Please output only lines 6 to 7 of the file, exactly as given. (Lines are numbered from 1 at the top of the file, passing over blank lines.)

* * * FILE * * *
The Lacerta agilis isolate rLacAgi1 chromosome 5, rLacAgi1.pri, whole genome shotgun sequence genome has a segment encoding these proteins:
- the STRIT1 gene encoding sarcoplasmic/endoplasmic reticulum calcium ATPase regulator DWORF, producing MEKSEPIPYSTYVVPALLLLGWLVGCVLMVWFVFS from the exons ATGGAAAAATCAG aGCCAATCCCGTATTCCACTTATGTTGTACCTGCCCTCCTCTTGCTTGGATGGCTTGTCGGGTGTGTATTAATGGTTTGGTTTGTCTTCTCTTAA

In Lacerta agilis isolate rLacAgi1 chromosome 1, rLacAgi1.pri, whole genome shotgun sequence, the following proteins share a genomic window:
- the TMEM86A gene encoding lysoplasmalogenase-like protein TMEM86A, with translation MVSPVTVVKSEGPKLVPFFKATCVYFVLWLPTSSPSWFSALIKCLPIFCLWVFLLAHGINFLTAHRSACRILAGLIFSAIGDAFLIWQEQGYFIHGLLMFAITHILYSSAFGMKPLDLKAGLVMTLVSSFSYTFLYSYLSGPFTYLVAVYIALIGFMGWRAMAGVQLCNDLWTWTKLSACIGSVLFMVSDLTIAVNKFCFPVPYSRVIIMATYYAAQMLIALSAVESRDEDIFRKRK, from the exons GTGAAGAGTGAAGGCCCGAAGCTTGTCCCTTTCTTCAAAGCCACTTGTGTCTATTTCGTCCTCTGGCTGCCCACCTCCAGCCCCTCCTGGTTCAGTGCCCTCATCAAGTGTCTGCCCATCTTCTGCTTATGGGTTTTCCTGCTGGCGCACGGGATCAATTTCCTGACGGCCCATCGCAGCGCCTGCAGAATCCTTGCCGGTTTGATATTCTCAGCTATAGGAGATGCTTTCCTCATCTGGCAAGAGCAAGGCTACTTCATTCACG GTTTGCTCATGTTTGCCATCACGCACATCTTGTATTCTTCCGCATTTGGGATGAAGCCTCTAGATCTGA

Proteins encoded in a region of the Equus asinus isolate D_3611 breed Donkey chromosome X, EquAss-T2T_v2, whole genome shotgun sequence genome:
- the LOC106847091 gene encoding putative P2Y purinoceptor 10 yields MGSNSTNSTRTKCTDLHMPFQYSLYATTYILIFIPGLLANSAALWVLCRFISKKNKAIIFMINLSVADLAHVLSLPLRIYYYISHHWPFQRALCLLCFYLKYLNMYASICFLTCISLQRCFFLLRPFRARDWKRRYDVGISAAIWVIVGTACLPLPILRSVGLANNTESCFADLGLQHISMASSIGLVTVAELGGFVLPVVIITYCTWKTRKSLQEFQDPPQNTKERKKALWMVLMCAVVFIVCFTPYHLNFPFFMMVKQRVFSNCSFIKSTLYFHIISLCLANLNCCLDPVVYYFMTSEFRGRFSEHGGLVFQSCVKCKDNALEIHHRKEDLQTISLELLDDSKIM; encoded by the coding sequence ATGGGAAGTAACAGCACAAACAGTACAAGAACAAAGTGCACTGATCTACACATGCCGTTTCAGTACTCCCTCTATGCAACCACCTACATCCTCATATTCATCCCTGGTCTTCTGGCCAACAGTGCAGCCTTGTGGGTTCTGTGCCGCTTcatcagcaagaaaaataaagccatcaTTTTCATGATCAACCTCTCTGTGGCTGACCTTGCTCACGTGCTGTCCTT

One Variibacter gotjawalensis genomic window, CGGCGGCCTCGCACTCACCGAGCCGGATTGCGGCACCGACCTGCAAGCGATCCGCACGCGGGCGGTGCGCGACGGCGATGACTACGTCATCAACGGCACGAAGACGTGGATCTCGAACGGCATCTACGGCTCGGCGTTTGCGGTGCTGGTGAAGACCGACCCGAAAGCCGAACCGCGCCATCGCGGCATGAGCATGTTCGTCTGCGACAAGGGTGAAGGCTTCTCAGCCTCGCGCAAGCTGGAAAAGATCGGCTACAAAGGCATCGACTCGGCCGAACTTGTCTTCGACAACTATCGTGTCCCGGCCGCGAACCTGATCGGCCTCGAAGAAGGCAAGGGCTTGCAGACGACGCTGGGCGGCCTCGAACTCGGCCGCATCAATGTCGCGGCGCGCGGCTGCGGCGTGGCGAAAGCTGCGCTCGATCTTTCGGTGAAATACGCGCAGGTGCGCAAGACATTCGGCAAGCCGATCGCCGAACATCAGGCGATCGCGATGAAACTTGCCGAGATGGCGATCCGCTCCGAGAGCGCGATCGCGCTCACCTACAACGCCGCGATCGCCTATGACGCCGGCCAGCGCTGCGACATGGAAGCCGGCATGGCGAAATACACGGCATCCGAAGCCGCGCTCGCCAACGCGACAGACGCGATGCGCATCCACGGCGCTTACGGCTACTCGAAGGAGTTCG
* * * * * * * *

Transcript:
- the LOC106847091 gene encoding putative P2Y purinoceptor 10 yields MGSNSTNSTRTKCTDLHMPFQYSLYATTYILIFIPGLLANSAALWVLCRFISKKNKAIIFMINLSVADLAHVLSLPLRIYYYISHHWPFQRALCLLCFYLKYLNMYASICFLTCISLQRCFFLLRPFRARDWKRRYDVGISAAIWVIVGTACLPLPILRSVGLANNTESCFADLGLQHISMASSIGLVTVAELGGFVLPVVIITYCTWKTRKSLQEFQDPPQNTKERKKALWMVLMCAVVFIVCFTPYHLNFPFFMMVKQRVFSNCSFIKSTLYFHIISLCLANLNCCLDPVVYYFMTSEFRGRFSEHGGLVFQSCVKCKDNALEIHHRKEDLQTISLELLDDSKIM; encoded by the coding sequence ATGGGAAGTAACAGCACAAACAGTACAAGAACAAAGTGCACTGATCTACACATGCCGTTTCAGTACTCCCTCTATGCAACCACCTACATCCTCATATTCATCCCTGGTCTTCTGGCCAACAGTGCAGCCTTGTGGGTTCTGTGCCGCTTcatcagcaagaaaaataaagccatcaTTTTCATGATCAACCTCTCTGTGGCTGACCTTGCTCACGTGCTGTCCTT

One Variibacter gotjawalensis genomic window, CGGCGGCCTCGCACTCACCGAGCCGGATTGCGGCACCGACCTGCAAGCGATCCGCACGCGGGCGGTGCGCGACGGCGATGACTACGTCATCAACGGCACGAAGACGTGGATCTCGAACGGCATCTACGGCTCGGCGTTTGCGGTGCTGGTGAAGACCGACCCGAAAGCCGAACCGCGCCATCGCGGCATGAGCATGTTCGTCTGCGACAAGGGTGAAGGCTTCTCAGCCTCGCGCAAGCTGGAAAAGATCGGCTACAAAGGCATCGACTCGGCCGAACTTGTCTTCGACAACTATCGTGTCCCGGCCGCGAACCTGATCGGCCTCGAAGAAGGCAAGGGCTTGCAGACGACGCTGGGCGGCCTCGAACTCGGCCGCATCAATGTCGCGGCGCGCGGCTGCGGCGTGGCGAAAGCTGCGCTCGATCTTTCGGTGAAATACGCGCAGGTGCGCAAGACATTCGGCAAGCCGATCGCCGAACATCAGGCGATCGCGATGAAACTTGCCGAGATGGCGATCCGCTCCGAGAGCGCGATCGCGCTCACCTACAACGCCGCGATCGCCTATGACGCCGGCCAGCGCTGCGACATGGAAGCCGGCATGGCGAAATACACGGCATCCGAAGCCGCGCTCGCCAACGCGACAGACGCGATGCGCATCCACGGCGCTTACGGCTACTCGAAGGAGTTCG